Sunday October 22, 2017
Our sheep got hauled home. Yay! I was so happy.  The friend who hauled them was so very generous. I am so grateful and thankful. The cooperation among folks has just been astounding.


We are still in very deep sadness about the loss of our friend and her dog. There is a Celebration of Life planned for February 17th.

I am so glad I kept my landline and the associated, although slow, DSL.  There are other safety lessons to be learned in all of this. I have not turned my mobile phone off in four months. If it wakes me up at night, so be it. I will go back to sleep. Every text could be a potential Nixle alert and I will not get past that. Everyone should have a phone (either landline or mobile or both) in their bedroom at night; it is just a safety thing. Don't be isolated. Also, have a plan of where you are going to meet family members if you have to evacuate. Even more organic than that, where will you evacuate?  If you have dogs, can you possibly leave collars on them at night? If they have collars on, they will be easier to throw into the vehicle if you have to leave in a hurry. Maybe even practice and rehearse, "loading up" in  a hurry where you pretend to be excited and worried. It could save a life. What about important documents? What do you need?

I am forever grateful to the folks who hauled our sheep and to everyone who pitched in and helped in any way. This tragedy really did bring out a lot of good in people.

We will never be the same. It was a life-changing experience.

Friday, January 26, 2018

New Year's Trial

We went to the New Year's Trial at Spencers again, in early January. Here are the scores.

Happy to report that once again Spot and I got a score, both days. The first day we did not finish the course, but the second day, we did. All good. I think his confidence level is increasing (at least in that venue).

The first day's course included the full shed-pen-single, so the scores listed above for Saturday are out of 110 possible. The second day had more dogs so the course was shed-pen for a possible 100 points.

I still have to help Spot on the outrun with a whistle or two. It is coming along. Our fetches and at-hand work were good. I am still struggling with the driving which is puzzling but we are working on it. Sometimes his driving is the best component (such as at Hopland).

I am so grateful to have this small winter trial series to just get out there and do it. Going to the post multiple times is so helpful.  We've also had a few lessons on the hills at Zamora, which is also helping greatly. I'm feeling enthused and looking forward to a much better year in 2018 than last. After all once the Chinese Lunar New Year arrives, it will be the year of the dog! LOL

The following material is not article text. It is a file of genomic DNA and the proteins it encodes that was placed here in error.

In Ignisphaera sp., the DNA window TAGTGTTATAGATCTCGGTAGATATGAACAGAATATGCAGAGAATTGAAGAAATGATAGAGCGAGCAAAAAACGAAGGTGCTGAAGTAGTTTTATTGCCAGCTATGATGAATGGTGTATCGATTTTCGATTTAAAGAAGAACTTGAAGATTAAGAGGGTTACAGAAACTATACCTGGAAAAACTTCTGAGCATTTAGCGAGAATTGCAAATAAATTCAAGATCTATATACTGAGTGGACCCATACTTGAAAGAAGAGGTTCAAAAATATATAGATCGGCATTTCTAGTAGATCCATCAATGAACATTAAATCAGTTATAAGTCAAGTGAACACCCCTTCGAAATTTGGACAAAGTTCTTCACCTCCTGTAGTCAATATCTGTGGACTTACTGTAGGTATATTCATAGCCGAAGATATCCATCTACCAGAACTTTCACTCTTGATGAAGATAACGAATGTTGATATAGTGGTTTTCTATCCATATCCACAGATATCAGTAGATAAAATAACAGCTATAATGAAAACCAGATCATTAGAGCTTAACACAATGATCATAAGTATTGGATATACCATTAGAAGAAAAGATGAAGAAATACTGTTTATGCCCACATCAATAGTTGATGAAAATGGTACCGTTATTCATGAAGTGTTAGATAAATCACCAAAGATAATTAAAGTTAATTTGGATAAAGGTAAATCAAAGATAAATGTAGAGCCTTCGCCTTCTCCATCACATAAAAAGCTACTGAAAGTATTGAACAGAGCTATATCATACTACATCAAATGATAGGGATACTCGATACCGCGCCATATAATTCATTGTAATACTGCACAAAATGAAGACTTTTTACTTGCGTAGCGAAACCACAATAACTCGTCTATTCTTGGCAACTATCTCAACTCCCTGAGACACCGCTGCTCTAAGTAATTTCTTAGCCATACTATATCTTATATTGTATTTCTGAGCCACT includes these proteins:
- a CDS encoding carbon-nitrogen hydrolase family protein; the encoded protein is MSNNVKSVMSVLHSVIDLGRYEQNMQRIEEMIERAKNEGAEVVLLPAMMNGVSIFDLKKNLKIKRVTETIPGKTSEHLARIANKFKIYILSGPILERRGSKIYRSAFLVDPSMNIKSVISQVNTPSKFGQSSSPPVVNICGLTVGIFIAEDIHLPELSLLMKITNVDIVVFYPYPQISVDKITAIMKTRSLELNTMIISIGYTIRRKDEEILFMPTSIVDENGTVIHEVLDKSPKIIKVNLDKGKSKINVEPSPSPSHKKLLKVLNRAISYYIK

Just a quick post for now. I have other posts in mind but have not had time to complete them. :-)

Monday, December 18, 2017

Jingle Trial

We went to the Jingle sheepdog trial at Point Pleasant Ranch near Elk Grove in early December. My goal is just to get to the post, whenever we can, and try to work on some of the things we've learned over the past few months in order to help  Spot to be successful.

It was a very constructive experience for us and I was so pleased to be able to finish the course on both runs and get a score. It is amazing how good it feels to be able to complete the run before the clock runs out. We were not competitive in the HA points but we were respectable. More than that, I felt like we put into play some of the advice we have been getting from the experts who have been advising us, and it sure seems to help. There are lots of holes in our work and many things to practice and improve ... but there is no better way to find all that out other than just putting in the time at the post. I am very grateful that the trial hosts are willing to have these trials!

Jingle Trial scores

We are into the darkest part of winter, and the shortest days. Some weeks it is hard to get out and practice on the sheep at all, during the week. The boys have been very patient about being cooped up at home but they do love an outing on the weekends, when we get one!

Sad, work from home dogs...

Happy dogs on the weekend!

Tuesday, September 5, 2017

July Pics

These pics are what remains from my July 2017 folder. I am having serious challenges keeping up with things this summer but I am enjoying it...all but the heat.

Sheep wrangling at its finest (photo by Jill H.)

Spot and I (and to a lesser degree, Ryme and I) were the sheep wranglers for an awesome training clinic near Ferndale (photo by Jill H.).
This cowboy came home from the Farmers Wife Barntique!

Coal looking handsome as always

Spot and I working in July (photo by Gloria A.). Truly I am trying to stand up straighter, really I am.

Saturday, August 19, 2017